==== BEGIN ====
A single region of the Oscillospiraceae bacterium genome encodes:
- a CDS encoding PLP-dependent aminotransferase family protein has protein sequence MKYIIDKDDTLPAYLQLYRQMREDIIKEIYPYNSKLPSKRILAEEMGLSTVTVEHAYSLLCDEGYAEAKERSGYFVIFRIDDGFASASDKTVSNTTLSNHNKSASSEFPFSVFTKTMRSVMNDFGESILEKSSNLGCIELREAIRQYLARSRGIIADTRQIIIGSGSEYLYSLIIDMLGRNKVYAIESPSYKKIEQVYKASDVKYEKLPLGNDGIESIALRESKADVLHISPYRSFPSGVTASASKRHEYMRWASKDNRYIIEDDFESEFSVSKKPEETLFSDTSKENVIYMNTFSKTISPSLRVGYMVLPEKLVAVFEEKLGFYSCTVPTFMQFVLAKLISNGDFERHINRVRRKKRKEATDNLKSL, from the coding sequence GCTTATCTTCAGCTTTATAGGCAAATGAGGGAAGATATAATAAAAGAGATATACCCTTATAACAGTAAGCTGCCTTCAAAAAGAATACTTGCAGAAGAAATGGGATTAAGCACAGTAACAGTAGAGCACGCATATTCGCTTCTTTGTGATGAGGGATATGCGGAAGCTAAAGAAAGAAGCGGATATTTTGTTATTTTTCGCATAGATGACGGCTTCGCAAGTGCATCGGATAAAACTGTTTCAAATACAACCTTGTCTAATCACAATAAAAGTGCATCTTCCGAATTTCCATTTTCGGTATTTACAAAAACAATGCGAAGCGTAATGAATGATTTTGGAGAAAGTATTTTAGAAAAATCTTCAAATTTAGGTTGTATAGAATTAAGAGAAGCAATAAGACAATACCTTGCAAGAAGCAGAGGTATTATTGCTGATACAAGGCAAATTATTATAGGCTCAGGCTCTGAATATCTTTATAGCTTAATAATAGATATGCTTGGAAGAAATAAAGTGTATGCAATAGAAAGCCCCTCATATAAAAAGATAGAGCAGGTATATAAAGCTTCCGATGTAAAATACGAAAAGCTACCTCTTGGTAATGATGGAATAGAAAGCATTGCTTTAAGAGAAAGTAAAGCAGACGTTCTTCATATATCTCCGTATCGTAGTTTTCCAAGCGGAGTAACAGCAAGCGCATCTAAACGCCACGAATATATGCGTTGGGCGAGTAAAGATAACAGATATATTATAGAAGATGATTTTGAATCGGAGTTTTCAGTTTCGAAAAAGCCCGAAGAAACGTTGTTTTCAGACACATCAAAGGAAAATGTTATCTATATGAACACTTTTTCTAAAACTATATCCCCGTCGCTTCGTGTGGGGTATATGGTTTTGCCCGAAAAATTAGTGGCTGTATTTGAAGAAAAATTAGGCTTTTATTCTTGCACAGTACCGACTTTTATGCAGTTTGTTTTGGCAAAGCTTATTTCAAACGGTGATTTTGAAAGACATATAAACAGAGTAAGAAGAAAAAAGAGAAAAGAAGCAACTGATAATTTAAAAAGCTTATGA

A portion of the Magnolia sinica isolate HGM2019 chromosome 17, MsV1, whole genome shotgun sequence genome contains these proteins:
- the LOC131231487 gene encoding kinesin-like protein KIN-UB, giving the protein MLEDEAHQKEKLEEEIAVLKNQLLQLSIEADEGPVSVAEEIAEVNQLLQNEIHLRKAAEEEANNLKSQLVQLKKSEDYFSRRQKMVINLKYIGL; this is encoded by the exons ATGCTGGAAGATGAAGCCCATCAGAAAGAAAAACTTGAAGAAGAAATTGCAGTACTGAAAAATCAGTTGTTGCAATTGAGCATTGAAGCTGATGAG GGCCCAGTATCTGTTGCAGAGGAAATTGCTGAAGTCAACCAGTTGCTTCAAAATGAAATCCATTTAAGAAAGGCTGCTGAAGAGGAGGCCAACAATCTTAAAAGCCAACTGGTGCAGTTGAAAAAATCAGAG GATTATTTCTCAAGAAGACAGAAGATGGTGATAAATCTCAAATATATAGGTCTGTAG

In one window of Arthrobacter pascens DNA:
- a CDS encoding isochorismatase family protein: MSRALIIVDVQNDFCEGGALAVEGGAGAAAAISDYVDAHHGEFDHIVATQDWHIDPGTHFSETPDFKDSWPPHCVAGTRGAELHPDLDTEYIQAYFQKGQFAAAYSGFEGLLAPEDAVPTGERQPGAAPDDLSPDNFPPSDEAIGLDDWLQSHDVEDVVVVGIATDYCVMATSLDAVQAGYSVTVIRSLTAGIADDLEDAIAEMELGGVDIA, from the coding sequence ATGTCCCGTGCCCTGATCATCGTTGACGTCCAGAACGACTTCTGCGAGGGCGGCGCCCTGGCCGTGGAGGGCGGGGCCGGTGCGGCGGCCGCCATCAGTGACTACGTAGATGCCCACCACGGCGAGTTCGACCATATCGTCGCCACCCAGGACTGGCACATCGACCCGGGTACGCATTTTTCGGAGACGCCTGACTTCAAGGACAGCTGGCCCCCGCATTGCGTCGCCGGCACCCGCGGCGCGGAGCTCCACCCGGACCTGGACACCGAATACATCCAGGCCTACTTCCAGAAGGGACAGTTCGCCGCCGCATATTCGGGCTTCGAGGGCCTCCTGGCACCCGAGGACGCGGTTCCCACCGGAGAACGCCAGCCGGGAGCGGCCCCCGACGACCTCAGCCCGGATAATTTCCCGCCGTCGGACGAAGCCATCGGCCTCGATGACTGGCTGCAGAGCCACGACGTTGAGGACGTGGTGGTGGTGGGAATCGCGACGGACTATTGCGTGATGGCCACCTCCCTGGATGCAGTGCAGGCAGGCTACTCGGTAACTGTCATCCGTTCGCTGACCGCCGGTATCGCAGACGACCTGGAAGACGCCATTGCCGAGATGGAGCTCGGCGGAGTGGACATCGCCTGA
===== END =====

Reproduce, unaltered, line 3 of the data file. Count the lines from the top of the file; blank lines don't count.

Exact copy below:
A portion of the Magnolia sinica isolate HGM2019 chromosome 17, MsV1, whole genome shotgun sequence genome contains these proteins: